So, our tomato plants are extremely prolific this year, but we'd noticed that a few of the ripening fruit had been munched on a bit. Early last evening, I was summoned to the garden by my boyfriend who had discovered a green caterpillar on one of the branches. A little Google searching and I found it: the dreaded tomato hornworm. We immediately pulled it off and killed it, and then found another one which subsequently met the same fate. Tonight, I killed four more and the last one was in a different spot in the garden.
Now, as squeamish as I am (let's face it, they're nasty and I don't like the clicking noises they make when I miss my first attempt at pulling them off), I'm ok with killing these things individually. However, we're going out of town this weekend and won't be able to be vigilant about removal/destruction. My house sitter is not a gardener, so I don't think we can expect him to be a house sitter, cat feeder, hornworm exterminator.
At this point, I'm thinking our best defense is applying some bacillus thuringiensis. But I have no idea where to find it. I was hoping that some of the organic gardeners here might have an idea where I can find some locally, so that I can send my boyfriend out to get some tomorrow.
Can anyone help?
Home Depot has a really excellent pest control spray that is completely natural (made of different plant oils) and is HIGHLY effective. It comes in a white bottle and has the main ingredients listed on the front of the bottle. I've used it for all garden pests and it works... really well
Dipel Dust (Bacillus thuringiensis, var. kurstaki) was on the shelves at Dennis Gardenland last year.
Pyrethin - also a natural pesticide - mixed with insecticidal soap ( environmentally friendly ) is even more effective.
Interesting, I just noticed one of those suckers on my cactus plant outside the other day. Nice post upso and holland.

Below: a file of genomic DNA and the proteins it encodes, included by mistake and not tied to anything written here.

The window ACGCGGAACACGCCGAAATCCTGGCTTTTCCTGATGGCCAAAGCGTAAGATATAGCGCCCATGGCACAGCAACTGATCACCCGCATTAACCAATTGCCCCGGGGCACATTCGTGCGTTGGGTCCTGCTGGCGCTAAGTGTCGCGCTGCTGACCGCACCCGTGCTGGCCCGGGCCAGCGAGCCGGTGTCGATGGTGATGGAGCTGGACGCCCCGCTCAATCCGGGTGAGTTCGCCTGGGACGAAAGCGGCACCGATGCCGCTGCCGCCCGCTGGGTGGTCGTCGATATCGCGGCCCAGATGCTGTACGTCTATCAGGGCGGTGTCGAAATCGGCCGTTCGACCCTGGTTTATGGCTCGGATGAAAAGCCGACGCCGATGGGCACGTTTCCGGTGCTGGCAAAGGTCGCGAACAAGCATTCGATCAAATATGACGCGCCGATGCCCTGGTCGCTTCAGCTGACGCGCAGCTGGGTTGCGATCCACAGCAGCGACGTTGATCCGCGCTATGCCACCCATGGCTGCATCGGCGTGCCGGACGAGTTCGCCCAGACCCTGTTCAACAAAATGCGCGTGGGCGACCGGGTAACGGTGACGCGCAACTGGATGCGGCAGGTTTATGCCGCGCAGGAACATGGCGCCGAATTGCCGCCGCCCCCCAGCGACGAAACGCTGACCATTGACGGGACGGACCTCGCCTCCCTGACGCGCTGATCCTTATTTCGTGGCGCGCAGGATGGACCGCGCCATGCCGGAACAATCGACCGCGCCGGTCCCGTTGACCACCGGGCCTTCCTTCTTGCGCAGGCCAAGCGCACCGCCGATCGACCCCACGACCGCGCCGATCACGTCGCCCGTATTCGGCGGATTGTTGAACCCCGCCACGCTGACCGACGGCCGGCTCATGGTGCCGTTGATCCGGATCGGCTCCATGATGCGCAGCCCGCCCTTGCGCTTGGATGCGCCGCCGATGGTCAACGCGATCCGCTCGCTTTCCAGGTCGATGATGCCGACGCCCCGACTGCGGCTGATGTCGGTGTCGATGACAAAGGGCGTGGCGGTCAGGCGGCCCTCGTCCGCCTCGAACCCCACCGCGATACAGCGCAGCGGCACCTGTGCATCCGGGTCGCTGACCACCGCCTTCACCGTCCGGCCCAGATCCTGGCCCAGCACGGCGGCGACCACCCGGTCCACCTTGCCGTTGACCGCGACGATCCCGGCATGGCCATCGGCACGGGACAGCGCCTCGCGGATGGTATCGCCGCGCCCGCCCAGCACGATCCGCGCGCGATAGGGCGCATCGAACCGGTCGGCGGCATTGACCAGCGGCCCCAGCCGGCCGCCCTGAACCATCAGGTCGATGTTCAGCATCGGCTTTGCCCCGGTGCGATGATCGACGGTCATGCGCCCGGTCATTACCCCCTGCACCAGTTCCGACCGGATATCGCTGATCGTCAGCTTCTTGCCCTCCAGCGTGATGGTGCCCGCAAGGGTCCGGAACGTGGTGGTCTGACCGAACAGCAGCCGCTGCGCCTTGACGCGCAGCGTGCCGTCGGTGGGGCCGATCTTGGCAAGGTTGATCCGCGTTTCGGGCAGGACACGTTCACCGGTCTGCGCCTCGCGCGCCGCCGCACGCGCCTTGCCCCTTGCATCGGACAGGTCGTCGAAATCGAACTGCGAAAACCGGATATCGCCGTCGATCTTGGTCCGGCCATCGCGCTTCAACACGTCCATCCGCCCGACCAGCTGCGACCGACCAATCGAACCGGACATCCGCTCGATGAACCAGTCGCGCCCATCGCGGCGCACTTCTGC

The Tomato Hornworm grows into the cool-looking Five-spotted Hawkmoth, which is also called the Five-spotted Sphinx.
According to the Kaufman Filed Guide to Insects of North America, the Tomato Hornworm is similar to the Tobacco Hornworm, and both feed on each other's namesake and on potato plants and other plants as well.
Cool moth or not, I'm not sharing my tomatoes! :)
Thanks for the info, upso and holland. Hopefully, we'll be able to get a handle on this before our plants just keel over and die. I don't know if the one plant is collapsing because of the weight of all the fruit, or due to damage from these critters, but it's definitely not standing as tall as it was. I'm really crossing my fingers that it's the former.
From an organic gardening website:
Organic Control for Tomato Hornworm:
Because the hornworm is so large, the easiest and most effective way to get rid of it is to pick it off of plants as soon as you detect it and either squish it or toss it into a bowl of soapy water. A bad infestation can be treated by applying BT (Bacillus thuringiensis). This is most effective when the larvae are small. If it is a problem year after year, try rototilling the soil either in late fall or in spring before you plant--this will either bury the pupae or destroy them. However, if you see a hornworm covered with white egg sacs, leave it be. The egg sacs are those of a parasitic wasp called the Braconid wasp. Let the eggs hatch, and you'll have an army of wasps ready to defend your garden against all types of pests.
Nice thread. Thanks to all contributors for the information.
We're lucky enough to have the braconid wasp eggs on the property ... it takes a few days for the colony to suck all the life out of the hornworm. I have to watch it getting smaller and thinner every day while I check on the tomato crop. Bizarre, but sort of satisfying.
I wish we had the braconid wasps... I think I would find it sort of satisfying, too! :)
We sprayed last night. I think my boyfriend found one more today, but that's it. I just went out and checked and didn't see any more. I'm hoping this works!! We have so many gorgeous tomatoes, which is just amazing to me since our tomatoes did nothing last year. (This is only our second year of veggie gardening.)
Tomatoes did nothing last year because we had such a cold summer. Remember last July? We had days where the highs were in the mid 60's. Nothing tomato plants like better than hot, humid weather with lots of sunshine.
That's what I thought, but I know people who had better success than we did. I think we may have had two tomatoes and our plants never grew taller than about 18 inches. The plants this year have been nearly six feet high. HUGE difference!
My tomato plants are wilting from the heat. I've been out there several times watering them, but I definitely lost about six plants to high temperatures. Even the peppers are finding it hard to handle the heat.